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Fatal Medical Errors increase When New Doctors Begin Practice of Medicine"Do you realize that somewhere in the world there exists a person who qualifies as the worst doctor? If you took the time, by process of elimination you could actually determine the worst doctor in the world. And the funny [scary] part is knowing that someone has an appointment to see him tomorrow."

— George Carlin

How would you doctor rank of a list of best or worst doctors in the world?

According to an article on AOL Health, in communities with teaching hospitals, there is an annual and significant peak in fatal medical errors during the month of July — when new medical students begin taking a more active role in patient care. Such mistakes include accidental overdose, wrong drug given or taken by mistake, drug taken inadvertently and situations involving the wrong use of drugs in medial and surgical procedures.

From the AOL Heath report:

Sociology professor David Phillips and student Gwendolyn Barker from the University of California, San Diego studied the relationship between lack of experience and the altered number of errors caused by medication mistakes in July when it’s known that thousands of new students began their residencies at teaching hospitals across the country.

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Phillips and Barker inspected 244,388 U.S. death certificates with a cause of death linked to medication errors issued between 1979 and 2006. To test their theory that July was a particularly dangerous month due to an influx of new med students, they compared the recorded number of deaths in July with the number of anticipated deaths in a given month for a given year. They also analyzed whether there were less deaths in counties without teaching hospitals.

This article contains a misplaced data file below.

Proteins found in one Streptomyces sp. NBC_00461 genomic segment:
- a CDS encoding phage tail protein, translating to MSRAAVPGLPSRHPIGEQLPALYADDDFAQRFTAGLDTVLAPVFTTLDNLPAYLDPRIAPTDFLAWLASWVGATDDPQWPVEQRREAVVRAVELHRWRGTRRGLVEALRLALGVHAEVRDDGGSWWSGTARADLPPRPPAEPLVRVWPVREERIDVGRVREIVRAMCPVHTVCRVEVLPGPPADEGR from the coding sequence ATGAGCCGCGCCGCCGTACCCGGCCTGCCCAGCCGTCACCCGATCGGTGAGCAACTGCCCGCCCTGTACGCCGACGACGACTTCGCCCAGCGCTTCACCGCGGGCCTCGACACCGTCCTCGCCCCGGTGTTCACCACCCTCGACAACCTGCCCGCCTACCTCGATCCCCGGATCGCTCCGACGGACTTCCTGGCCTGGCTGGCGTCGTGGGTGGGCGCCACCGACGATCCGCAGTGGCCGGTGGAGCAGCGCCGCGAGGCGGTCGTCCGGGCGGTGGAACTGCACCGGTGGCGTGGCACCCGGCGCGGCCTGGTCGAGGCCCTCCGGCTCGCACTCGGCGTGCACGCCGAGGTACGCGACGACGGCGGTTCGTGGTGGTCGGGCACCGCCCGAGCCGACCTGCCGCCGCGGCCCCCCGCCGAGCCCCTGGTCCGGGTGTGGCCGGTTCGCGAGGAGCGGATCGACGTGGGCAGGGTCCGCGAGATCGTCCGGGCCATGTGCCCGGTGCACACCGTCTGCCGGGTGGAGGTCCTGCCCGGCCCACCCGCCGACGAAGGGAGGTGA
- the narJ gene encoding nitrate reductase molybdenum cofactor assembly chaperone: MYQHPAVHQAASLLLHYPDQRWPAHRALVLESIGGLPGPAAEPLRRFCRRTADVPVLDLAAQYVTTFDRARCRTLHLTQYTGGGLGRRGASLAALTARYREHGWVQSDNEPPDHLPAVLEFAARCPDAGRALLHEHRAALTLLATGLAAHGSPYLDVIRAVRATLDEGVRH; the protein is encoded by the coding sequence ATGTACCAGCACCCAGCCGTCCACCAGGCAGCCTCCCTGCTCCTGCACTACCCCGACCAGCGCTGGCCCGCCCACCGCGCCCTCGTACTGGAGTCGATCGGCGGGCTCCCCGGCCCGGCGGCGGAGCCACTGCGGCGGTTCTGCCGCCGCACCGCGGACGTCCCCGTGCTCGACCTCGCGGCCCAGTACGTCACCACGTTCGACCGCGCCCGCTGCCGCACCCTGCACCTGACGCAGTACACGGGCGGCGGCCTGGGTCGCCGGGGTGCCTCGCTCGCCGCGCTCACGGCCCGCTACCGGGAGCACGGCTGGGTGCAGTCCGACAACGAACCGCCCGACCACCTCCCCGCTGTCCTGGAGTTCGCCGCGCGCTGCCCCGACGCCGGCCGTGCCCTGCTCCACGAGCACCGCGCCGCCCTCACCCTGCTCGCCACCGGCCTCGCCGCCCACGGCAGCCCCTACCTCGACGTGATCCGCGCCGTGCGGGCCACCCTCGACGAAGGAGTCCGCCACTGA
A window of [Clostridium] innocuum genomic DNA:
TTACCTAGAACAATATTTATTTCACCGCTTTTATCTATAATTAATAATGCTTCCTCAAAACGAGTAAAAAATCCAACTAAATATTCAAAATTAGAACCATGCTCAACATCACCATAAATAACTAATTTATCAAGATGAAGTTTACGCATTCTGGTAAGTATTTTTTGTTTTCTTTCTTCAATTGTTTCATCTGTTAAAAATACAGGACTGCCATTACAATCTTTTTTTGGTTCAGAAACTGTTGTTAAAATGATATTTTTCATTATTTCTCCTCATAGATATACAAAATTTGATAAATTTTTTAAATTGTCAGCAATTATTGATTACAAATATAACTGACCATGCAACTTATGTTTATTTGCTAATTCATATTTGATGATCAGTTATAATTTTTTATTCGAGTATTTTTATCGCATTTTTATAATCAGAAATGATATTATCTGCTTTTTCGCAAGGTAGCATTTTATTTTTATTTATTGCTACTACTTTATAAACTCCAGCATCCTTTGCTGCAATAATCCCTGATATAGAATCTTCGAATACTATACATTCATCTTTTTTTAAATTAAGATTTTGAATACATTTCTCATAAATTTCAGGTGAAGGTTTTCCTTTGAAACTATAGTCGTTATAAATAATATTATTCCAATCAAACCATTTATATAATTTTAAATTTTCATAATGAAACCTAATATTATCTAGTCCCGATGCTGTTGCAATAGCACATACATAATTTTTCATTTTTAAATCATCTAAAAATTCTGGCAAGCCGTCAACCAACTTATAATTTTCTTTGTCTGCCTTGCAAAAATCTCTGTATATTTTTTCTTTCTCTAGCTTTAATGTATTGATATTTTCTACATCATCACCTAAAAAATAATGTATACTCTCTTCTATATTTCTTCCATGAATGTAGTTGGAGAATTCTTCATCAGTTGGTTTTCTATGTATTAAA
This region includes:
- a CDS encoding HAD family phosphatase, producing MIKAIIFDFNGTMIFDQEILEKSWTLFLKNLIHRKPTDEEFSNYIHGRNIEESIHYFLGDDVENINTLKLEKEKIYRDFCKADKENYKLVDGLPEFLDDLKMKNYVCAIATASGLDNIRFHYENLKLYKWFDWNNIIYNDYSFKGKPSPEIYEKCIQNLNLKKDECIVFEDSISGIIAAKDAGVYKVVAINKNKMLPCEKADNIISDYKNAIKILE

Their findings showed that not only did the rates of death caused by medication errors spike in July by 10 percent, but that this was the only month in the given year to see such a dramatic increase. Likewise, this finding held true solely in areas where there was a teaching hospital present, and only with cause of death linked to a drug mistake.

The researchers suggest (1) re-evaluating responsibilities assigned to new residents; (2) increasing supervision of new residents; and (3) increasing education concerned with medication safety.

Every doctor needs time to develop the knowledge and skills necessary to properly and effectively treat patients, but is it acceptable that so many fatal mistakes happen when new doctors are finally permitted to begin treating patients? Shouldn’t there be more oversight and supervision designed to prevent these kinds of mistakes?

What do you think?

How many readers live in communities with teaching hospitals? How do you feel about this study? Should medical personnel inform you that you will be treated by a new resident with little experience?

You can learn more about safety-related issues at our safety blog and become a fan of Langdon & Emison on Facebook.

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